My mock draft has Valanciunas drafted with the sixth pick by the Washington Wizards. The pick allows Andray Blatche to play a more natural power forward and provides the Wizards with a safe backup center for when JaVale McGee (inevitably) gets in foul trouble.

PF JaJuan Johnson, Purdue

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    CHICAGO, IL - MARCH 20:  JaJuan Johnson #25 of the Purdue Boilermakers rebounds against the Virginia Commonwealth Rams in the second half during the third round of the 2011 NCAA men's basketball tournament at the United Center on March 20, 2011 in Chicago
    Jonathan Daniel/Getty Images

    NBADraft.net currently has JaJuan Johnson going 31st to the Miami Heat, but if the lottery is big-man heavy, Johnson could certainly slide into the first round.

    The 6'10'' 22-year-old registered two blocks per game with his seven-foot wingspan as a senior at Purdue. Johnson needs to add some weight to his 220 pound frame if he wants to defend power forwards in the NBA. Even if he doesn't, his shot blocking prowess will remain a threat.

    Johnson would benefit from a big-man heavy lottery as he could move upward to a contending team with a solid foundation. He's a project, so being thrown into the Chicago Bulls' system behind Carlos Boozer, Joakim Noah and Taj Gibson might actually be the best thing for him.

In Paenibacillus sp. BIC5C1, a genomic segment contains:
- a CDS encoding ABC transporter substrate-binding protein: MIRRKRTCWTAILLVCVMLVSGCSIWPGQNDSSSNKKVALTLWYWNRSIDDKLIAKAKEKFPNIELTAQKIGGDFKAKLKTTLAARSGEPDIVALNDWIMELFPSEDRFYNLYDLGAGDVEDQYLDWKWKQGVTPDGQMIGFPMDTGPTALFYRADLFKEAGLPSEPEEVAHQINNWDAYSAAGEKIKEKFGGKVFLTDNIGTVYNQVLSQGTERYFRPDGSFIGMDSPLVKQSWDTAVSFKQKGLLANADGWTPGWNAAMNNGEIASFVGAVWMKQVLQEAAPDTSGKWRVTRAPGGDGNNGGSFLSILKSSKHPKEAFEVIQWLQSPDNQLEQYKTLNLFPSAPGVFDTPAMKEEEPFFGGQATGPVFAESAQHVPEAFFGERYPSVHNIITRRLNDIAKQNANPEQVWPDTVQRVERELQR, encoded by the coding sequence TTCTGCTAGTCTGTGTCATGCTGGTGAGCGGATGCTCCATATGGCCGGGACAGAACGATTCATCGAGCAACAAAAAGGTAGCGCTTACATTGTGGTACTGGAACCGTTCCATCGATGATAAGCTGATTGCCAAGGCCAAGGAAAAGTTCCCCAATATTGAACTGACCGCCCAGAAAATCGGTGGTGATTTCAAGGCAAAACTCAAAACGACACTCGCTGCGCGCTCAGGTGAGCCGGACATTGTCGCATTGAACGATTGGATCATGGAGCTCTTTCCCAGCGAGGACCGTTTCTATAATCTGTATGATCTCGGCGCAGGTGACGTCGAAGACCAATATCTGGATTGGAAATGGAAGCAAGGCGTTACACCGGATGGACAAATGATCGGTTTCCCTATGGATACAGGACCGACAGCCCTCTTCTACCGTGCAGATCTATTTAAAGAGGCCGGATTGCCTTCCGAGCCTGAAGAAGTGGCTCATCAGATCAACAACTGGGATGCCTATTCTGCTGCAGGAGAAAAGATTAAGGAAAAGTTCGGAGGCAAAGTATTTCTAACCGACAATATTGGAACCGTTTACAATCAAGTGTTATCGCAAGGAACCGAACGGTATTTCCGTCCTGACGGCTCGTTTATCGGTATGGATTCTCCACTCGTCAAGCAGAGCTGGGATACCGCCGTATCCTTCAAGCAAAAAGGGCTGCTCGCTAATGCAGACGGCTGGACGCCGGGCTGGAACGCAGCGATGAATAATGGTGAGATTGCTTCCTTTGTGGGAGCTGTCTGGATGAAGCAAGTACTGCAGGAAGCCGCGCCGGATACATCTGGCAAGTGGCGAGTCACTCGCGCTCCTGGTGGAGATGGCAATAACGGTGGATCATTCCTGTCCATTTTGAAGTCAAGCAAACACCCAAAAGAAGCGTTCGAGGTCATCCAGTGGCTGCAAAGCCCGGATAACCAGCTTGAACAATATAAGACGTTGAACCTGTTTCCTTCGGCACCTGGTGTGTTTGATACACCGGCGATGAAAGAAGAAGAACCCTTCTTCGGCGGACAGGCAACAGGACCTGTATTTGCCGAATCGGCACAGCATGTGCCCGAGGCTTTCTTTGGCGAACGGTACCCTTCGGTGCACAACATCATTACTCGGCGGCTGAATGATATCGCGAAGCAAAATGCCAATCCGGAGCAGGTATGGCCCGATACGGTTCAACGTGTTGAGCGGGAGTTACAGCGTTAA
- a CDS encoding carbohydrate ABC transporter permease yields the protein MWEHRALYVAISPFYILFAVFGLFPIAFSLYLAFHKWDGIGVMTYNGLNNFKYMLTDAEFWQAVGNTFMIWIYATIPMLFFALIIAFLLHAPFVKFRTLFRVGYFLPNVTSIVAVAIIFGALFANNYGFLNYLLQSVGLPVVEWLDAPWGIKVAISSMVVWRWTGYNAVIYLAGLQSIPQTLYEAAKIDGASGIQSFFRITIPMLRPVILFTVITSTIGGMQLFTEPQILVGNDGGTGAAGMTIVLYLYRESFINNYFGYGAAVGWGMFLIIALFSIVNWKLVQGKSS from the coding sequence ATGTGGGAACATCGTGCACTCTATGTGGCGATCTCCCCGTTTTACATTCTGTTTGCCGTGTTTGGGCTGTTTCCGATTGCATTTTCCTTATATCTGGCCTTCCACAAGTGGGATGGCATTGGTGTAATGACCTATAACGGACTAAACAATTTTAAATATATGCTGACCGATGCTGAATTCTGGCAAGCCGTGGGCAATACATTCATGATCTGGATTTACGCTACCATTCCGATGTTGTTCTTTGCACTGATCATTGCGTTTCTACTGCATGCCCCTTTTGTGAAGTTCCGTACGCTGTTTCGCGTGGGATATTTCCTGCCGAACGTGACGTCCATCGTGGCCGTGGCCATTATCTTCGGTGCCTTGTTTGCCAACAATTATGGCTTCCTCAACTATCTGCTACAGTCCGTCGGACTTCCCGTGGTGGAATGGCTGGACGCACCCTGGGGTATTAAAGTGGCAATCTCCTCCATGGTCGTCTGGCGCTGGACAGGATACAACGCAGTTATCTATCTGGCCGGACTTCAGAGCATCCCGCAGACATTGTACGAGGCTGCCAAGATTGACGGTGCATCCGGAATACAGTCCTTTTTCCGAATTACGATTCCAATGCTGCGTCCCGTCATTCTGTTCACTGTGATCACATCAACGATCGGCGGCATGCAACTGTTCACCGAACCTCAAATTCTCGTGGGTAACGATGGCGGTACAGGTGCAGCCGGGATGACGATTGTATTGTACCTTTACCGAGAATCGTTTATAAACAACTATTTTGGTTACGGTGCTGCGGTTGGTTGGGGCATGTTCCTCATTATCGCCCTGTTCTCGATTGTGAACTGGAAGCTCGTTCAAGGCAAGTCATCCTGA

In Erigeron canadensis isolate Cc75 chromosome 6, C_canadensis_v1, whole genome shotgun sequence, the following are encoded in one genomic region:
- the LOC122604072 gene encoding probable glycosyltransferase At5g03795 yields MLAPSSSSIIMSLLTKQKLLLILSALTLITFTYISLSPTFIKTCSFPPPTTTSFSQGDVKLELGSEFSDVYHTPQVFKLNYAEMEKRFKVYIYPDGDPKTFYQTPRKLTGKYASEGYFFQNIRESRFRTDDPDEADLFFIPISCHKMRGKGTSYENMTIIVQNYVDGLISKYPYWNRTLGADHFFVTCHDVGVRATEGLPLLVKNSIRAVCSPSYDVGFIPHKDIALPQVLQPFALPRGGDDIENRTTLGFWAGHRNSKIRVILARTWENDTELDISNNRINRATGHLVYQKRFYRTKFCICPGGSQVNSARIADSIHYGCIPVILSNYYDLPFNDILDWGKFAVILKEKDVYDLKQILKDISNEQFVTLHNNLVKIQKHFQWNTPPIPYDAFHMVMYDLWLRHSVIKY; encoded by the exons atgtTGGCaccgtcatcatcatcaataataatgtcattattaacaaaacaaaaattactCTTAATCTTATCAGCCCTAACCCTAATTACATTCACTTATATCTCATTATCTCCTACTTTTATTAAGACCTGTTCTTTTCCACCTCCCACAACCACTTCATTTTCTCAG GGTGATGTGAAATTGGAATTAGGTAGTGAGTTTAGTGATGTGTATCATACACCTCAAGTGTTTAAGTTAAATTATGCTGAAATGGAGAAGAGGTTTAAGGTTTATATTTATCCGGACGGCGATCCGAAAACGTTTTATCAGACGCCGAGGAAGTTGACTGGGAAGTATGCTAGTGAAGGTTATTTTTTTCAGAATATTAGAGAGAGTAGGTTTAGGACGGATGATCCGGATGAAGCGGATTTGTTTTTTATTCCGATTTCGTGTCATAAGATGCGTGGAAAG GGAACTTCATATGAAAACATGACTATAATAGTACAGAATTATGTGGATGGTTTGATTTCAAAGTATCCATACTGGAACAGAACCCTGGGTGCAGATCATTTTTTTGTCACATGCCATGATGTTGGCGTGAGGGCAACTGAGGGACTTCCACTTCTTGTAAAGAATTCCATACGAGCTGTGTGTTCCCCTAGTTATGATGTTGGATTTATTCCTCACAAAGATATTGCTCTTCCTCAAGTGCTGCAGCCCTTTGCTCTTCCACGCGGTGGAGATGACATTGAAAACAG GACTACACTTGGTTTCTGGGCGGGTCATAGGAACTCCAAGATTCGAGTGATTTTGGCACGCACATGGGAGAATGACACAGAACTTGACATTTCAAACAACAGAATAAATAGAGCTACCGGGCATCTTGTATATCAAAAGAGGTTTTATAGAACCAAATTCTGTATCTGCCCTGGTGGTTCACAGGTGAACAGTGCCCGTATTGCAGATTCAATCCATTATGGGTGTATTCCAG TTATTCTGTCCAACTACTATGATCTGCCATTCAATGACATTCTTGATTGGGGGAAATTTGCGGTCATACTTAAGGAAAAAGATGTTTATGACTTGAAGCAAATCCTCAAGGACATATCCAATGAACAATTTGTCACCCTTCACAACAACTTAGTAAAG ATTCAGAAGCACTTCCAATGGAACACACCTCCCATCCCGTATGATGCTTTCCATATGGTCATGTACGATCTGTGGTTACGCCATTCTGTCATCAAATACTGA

PF Markieff Morris, Kansas

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    SAN ANTONIO, TX - MARCH 27:  Markieff Morris #21 of the Kansas Jayhawks reacts during the southwest regional final of the 2011 NCAA men's basketball tournament against the Virginia Commonwealth Rams at the Alamodome on March 27, 2011 in San Antonio, Texas
    Ronald Martinez/Getty Images

    Often considered the lesser talent, many NBA scouts actually like Markieff Morris more than twin brother Marcus for his defensive skill.

    At 6'9'', 241 pounds, Markieff should be able to match up with NBA power forwards. Unlike the previous prospects in this slideshow, Markieff isn't a shot-blocking threat due to his lack of elevation.

    When I watched him play at Kansas, I likened him to the San Antonio Spurs' DeJuan Blair, who uses his big body and low center of gravity to force tough shots.

    My mock draft has Markieff going at No. 16 to the Philadephia 76ers, where he'll back up and learn from Elton Brand, another big body without much elevation.

PF Kenneth Faried, Morehead State

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    DENVER, CO - MARCH 17:  Chris Smith #5 of the Louisville Cardinals shoots the ball over Kenneth Faried #35 of the Morehead State Eagles during the second round of the 2011 NCAA men's basketball tournament at Pepsi Center on March 17, 2011 in Denver, Color
    Doug Pensinger/Getty Images

    Draft scouts were high on Kenneth Faried before he withdrew his name from last year's draft. This year, Bismack Biyombo looks to be the premier athlete/rebounder, so Faried is likely to fall.

    Faried is undersized for the power forward position at 6'7''. Of course, people said the same thing about Ben Wallace and DeJuan Blair, but both are successful rebounders in the league.

    Faried's 14.5 college rebounds per game should translate to about 10 per game in the NBA, assuming he gets the playing time. He's relentless, so he'll go after everything despite his physical shortcomings.

    My mock draft sees Faried picked at No. 21 to the Portland Trail Blazers, where he'll compliment the more offensive-minded LaMarcus Aldridge at the power forward spot.